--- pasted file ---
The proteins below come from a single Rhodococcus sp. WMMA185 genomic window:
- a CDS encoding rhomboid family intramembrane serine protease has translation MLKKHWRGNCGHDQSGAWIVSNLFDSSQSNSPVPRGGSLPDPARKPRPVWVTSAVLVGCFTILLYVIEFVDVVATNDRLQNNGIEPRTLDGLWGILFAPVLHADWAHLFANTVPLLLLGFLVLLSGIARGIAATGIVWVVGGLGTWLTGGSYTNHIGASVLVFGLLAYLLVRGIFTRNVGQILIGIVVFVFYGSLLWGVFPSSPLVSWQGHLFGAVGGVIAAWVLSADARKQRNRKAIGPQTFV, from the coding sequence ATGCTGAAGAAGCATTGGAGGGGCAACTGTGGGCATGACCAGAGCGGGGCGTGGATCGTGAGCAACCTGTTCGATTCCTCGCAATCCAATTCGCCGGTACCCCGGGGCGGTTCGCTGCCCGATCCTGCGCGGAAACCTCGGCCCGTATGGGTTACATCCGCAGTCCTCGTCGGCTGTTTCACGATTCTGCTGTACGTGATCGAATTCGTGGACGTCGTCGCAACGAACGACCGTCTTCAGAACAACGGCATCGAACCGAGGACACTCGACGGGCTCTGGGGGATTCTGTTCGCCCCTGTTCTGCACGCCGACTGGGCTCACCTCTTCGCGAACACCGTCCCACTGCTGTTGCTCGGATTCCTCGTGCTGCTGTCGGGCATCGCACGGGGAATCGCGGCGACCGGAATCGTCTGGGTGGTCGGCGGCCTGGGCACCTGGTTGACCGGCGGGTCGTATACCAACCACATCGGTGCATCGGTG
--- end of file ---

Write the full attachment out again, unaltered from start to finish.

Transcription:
The proteins below come from a single Rhodococcus sp. WMMA185 genomic window:
- a CDS encoding rhomboid family intramembrane serine protease has translation MLKKHWRGNCGHDQSGAWIVSNLFDSSQSNSPVPRGGSLPDPARKPRPVWVTSAVLVGCFTILLYVIEFVDVVATNDRLQNNGIEPRTLDGLWGILFAPVLHADWAHLFANTVPLLLLGFLVLLSGIARGIAATGIVWVVGGLGTWLTGGSYTNHIGASVLVFGLLAYLLVRGIFTRNVGQILIGIVVFVFYGSLLWGVFPSSPLVSWQGHLFGAVGGVIAAWVLSADARKQRNRKAIGPQTFV, from the coding sequence ATGCTGAAGAAGCATTGGAGGGGCAACTGTGGGCATGACCAGAGCGGGGCGTGGATCGTGAGCAACCTGTTCGATTCCTCGCAATCCAATTCGCCGGTACCCCGGGGCGGTTCGCTGCCCGATCCTGCGCGGAAACCTCGGCCCGTATGGGTTACATCCGCAGTCCTCGTCGGCTGTTTCACGATTCTGCTGTACGTGATCGAATTCGTGGACGTCGTCGCAACGAACGACCGTCTTCAGAACAACGGCATCGAACCGAGGACACTCGACGGGCTCTGGGGGATTCTGTTCGCCCCTGTTCTGCACGCCGACTGGGCTCACCTCTTCGCGAACACCGTCCCACTGCTGTTGCTCGGATTCCTCGTGCTGCTGTCGGGCATCGCACGGGGAATCGCGGCGACCGGAATCGTCTGGGTGGTCGGCGGCCTGGGCACCTGGTTGACCGGCGGGTCGTATACCAACCACATCGGTGCATCGGTG